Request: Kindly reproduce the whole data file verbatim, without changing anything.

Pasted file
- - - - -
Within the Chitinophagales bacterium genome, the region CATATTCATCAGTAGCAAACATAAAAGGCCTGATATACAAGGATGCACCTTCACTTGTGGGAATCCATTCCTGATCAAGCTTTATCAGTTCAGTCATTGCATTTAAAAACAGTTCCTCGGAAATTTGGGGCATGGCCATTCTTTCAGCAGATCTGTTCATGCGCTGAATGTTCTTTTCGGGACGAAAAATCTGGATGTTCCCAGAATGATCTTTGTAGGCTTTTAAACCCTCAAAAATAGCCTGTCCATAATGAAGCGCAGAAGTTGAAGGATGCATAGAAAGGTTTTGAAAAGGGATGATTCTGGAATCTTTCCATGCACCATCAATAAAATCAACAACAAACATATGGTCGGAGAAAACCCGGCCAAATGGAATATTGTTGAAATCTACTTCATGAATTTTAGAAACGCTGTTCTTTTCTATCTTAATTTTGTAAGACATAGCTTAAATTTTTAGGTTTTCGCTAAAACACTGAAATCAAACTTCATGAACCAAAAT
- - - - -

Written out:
Within the Chitinophagales bacterium genome, the region CATATTCATCAGTAGCAAACATAAAAGGCCTGATATACAAGGATGCACCTTCACTTGTGGGAATCCATTCCTGATCAAGCTTTATCAGTTCAGTCATTGCATTTAAAAACAGTTCCTCGGAAATTTGGGGCATGGCCATTCTTTCAGCAGATCTGTTCATGCGCTGAATGTTCTTTTCGGGACGAAAAATCTGGATGTTCCCAGAATGATCTTTGTAGGCTTTTAAACCCTCAAAAATAGCCTGTCCATAATGAAGCGCAGAAGTTGAAGGATGCATAGAAAGGTTTTGAAAAGGGATGATTCTGGAATCTTTCCATGCACCATCAATAAAATCAACAACAAACATATGGTCGGAGAAAACCCGGCCAAATGGAATATTGTTGAAATCTACTTCATGAATTTTAGAAACGCTGTTCTTTTCTATCTTAATTTTGTAAGACATAGCTTAAATTTTTAGGTTTTCGCTAAAACACTGAAATCAAACTTCATGAACCAAAAT